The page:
Tuesday, May 10, 2016

A Book Review of Cinder by Marissa Meyer

Humans and androids crowd the raucous streets of New Beijing. A deadly plague ravages the population. From space, a ruthless lunar people watch, waiting to make their move. No one knows that Earth's fate hinges on one girl. . . .

Cinder, a gifted mechanic, is a cyborg. She's a second-class citizen with a mysterious past, reviled by her stepmother and blamed for her stepsister's illness. But when her life becomes intertwined with the handsome Prince Kai's, she suddenly finds herself at the center of an intergalactic struggle, and a forbidden attraction. Caught between duty and freedom, loyalty and betrayal, she must uncover secrets about her past in order to protect her world's future.

Series: The Lunar Chronicles (Book 1)
Genre: YA Science-Fiction
Publisher: Square Fish; 2nd edition (January 8, 2013)
Page Count: 448 pages

I had heard many great things about Cinder. I even used this novel for one of my comparable titles for my Red Hood book proposal. Fairytale retellings are popular nowadays and Cinder seems to be one of the most famous, so I had to this book a shot and I'm so glad I did.

The Plot: Cinderella's story was never my favorite growing up. My favorite telling of this story has always been Ever After, but Cinder is definitely a rival to that. The plot is so fascinating! It stays very close to the original story, but has its own fresh take. There are politics, disease, aliens, prejudices, secrets, conspiracies, all whipped up into a Cinderella tale. There's so much going on and so many twists and turns that have you reeling! I also got the feels. I literally say "No" out loud at certain parts.

The Characters: I love Cinder. She's such a great protagonist. I like her personality and her skills and that she's a mechanic! So cool! She's so much better than the original Cinderella to me. I like her nature to move forward, her ambitions, and her love for Iko and Peony. I feel far more invested in her. The only thing that irritated me a bit was her interaction with the Prince. How can you not like him?

Prince Kai is a great prince. I love his struggles to do the right thing and he's so multidimensional. Iko is adorable. I want one of her. She competes with R2-D2 and Data on my favorite droid characters. Dr. Erland is an interesting man. He constantly has you going back and forth whether you should trust him. Queen Levana is very scary. She reminds me a bit of my character Vanmoriel. Basically, she gives me chills. Other characters such as Pearl, Peony, and Adri are great as well. The cast was great.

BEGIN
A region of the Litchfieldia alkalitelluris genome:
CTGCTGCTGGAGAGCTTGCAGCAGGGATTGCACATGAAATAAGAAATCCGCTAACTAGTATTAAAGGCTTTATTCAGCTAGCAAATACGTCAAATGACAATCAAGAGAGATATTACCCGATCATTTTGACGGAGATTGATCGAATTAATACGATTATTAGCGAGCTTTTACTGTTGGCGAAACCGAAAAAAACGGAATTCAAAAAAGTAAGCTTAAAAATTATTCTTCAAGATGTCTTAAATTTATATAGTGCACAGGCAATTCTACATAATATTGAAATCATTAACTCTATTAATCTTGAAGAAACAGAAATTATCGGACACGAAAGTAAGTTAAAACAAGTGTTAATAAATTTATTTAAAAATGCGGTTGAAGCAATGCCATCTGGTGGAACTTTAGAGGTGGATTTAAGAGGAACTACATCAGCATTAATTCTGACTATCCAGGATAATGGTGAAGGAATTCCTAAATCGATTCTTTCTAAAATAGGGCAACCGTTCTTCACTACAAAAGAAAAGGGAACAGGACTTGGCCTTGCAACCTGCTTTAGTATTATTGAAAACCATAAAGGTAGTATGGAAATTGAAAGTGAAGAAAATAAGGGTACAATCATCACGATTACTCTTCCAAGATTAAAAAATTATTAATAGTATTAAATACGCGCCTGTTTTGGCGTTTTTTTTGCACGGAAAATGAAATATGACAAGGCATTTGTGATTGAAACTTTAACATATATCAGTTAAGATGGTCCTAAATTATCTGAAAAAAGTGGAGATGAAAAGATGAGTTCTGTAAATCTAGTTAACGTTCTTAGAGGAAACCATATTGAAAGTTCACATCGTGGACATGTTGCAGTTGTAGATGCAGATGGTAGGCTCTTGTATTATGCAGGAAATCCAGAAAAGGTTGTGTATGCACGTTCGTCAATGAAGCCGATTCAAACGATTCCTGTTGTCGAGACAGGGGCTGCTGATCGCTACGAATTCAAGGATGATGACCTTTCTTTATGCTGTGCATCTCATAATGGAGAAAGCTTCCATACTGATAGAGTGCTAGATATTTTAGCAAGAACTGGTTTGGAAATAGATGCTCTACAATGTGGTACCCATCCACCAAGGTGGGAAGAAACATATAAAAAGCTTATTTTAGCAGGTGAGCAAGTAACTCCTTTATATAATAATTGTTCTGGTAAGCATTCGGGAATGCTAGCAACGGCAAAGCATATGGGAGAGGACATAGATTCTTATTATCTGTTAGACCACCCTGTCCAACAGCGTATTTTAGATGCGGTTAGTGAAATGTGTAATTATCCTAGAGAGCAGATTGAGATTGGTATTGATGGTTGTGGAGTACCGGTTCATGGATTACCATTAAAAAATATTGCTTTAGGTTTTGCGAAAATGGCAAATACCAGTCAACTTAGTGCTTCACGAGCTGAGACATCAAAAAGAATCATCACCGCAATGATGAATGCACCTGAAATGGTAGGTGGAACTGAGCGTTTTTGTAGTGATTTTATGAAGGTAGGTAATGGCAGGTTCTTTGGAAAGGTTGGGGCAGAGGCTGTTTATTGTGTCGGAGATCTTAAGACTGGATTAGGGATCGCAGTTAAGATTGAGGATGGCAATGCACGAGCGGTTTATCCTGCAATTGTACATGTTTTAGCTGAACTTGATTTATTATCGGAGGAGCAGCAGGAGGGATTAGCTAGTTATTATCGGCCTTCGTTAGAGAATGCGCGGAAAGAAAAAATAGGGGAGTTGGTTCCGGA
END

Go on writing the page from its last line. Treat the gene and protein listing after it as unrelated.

The Setting: The setting is in New Beijing, a futuristic China now part of the Commonwealth. The world is so developed. It just pulled me in. I loved seeing more of Asian culture since I don't read about it too much, except in manga. The Lunars conflict with the humans is very interesting as well as public opinions of droids and cyborgs. There's also so much cool technology such as ID chips and windows. It's all so cool! On top of that, magic is involved. 

Epic Things: There's just so much epic! First of all cyborgs. I've always had a fascination with cyborgs. I have some in my own stories. I love the droids. Their design sounds very interesting from what Marissa Meyer has described. I also just love all of the Asian influence from the food to the dresses to the architecture. 

The Theme: There are many good themes of self sacrifice mainly by Cinder and Kai. Their putting others over themselves was so moving. 

Content Cautions: There isn't too much of not. There's maybe three instances of d*** and one or two instances of h***. Some of the symptoms of the letumosis disease could be frightening, some droids cut medchips out of cadavers, and some characters kiss, but other than that not really anything.